Porsche’s new GT3 R is a turn-key race car you can buy* | Top Gear
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Saturday 1st April

Porsche’s new GT3 R is a turn-key race car you can buy*

*Y’know, if you have half a million or so spare

Published: 29 Jul 2022

Things that are generally easy: sitting on the couch. Having a relaxed brunch with friends. Sleeping in. Falling down the Wikipedia rabbit hole and winding up reading about Chinese paddlefish. Er, just us then.

But in no way, by any stretch of imagination, perception or indeed reality, could you ever call endurance racing easy. The giveaway’s in the endurance part, surely. Which is probably why Porsche’s new GT3 R – despite being custom-designed to win literal tests of endurance – doesn’t seem to be focusing on going faster so much as helping its drivers go faster.

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The ‘old’ GT3 R was already a fairly potent bit of kit – wins at 24-hour events at Daytona, Spa and the Nurburgring aren’t exactly given away – but Porsche says the focus for the new one isn’t more speed, as you might expect. It’s more access to that speed for more people, more of the time. So the aero is more stable, the load on the tyres is less and the power band is wider, meaning that if a driver’s faster in the new GT3 R than the old, it’s because that performance is easier to achieve and maintain. And that, over the course of 24 hours, is surely more welcome than another 50 horsepower.

And it just goes on from there: the ABS has been revised for fewer lockups and longer tyre life, the display is easier to read, the seat is more ergonomic, the safety harness is easier to get on and off, the headlights are now basically floodlights to ease the burden of the long overnight haul... every addition and modification seems to be there only to make life easier for the drivers.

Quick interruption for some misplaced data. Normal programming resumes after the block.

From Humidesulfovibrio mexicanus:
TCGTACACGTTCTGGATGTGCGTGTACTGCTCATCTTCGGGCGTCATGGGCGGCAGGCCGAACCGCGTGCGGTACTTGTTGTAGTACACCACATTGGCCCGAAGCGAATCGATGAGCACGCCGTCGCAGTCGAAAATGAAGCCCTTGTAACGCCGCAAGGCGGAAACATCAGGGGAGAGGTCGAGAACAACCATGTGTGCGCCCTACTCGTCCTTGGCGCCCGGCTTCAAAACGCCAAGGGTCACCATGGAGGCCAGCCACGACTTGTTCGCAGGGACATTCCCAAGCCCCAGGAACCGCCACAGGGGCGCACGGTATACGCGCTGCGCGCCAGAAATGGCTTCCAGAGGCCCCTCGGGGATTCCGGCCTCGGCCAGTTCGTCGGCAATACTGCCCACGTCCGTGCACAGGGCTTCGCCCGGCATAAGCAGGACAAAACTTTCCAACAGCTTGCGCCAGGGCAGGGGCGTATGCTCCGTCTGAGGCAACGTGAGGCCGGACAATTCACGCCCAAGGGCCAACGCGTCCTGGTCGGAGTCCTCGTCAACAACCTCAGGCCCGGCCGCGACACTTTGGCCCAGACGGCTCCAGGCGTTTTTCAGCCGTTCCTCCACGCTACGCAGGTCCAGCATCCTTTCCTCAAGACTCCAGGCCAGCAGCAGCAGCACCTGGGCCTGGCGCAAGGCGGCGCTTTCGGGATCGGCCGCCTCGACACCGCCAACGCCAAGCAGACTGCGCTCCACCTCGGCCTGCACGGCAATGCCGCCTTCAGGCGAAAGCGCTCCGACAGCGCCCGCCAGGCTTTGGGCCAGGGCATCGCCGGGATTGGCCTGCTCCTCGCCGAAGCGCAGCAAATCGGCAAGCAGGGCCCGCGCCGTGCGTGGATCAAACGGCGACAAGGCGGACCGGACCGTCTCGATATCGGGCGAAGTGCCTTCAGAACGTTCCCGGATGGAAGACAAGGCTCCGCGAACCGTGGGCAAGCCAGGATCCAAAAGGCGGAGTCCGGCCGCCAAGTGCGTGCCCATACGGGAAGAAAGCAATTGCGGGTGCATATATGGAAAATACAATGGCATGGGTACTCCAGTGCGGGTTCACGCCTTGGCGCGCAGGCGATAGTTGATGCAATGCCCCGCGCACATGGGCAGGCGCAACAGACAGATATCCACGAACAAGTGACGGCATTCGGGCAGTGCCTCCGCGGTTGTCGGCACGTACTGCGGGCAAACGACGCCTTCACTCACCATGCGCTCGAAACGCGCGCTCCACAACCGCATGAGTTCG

Of course, the new 992-based GT3 R will still be quick; thanks to aluminium-steel composites in the structure and liberal use of carbon fibre inside and out, the entire GT3 R comes in at just 1,250kg. That figure’s subject to change a touch (what with all that Balance of Performance stuff endurance racing goes on with) but with a 4.2-litre, 557bhp flat-six and that sort of weight, it’s unlikely to hang about.

Getting this sort of power to the wheels falls to a six-speed sequential gearbox (this is racing, after all), with a three-piece carbon clutch and an adjustable mechanical limited-slip diff, while aluminium monoblock calipers (six-pot front, four-pot rear) rein it all back in again, lap after pounding lap.

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As per Porsche’s eventual about-face with the road-going 911’s suspension, the GT3 R has double-wishbone front suspension and multilink rear, which is something we’re still wrapping our heads around. This is the same company that used torsion bars until 1989, after all. In the GT3 R, the control arms and top mounts are forged aluminium, with the requisite adjustable racing shocks and centrelock wheels. They’re 18-inch wheels, by the way, which does make us wonder something: if an endurance racing car – made to slog around a race circuit for hours at a time, braking to the limits of traction on corner after corner – only 18-inch wheels to cover its brakes... you see where we’re going here, don’t you?

In any case, the 992 GT3 R will be ready to compete from the beginning of next year, which is coincidentally the first year that GT3 racing cars will be eligible to compete in the 24 Hours of Le Mans. So, anyone want to send us £500,000 for a tilt at Circuit de la Sarthe next year? No?

Yeah, that would have been too easy.

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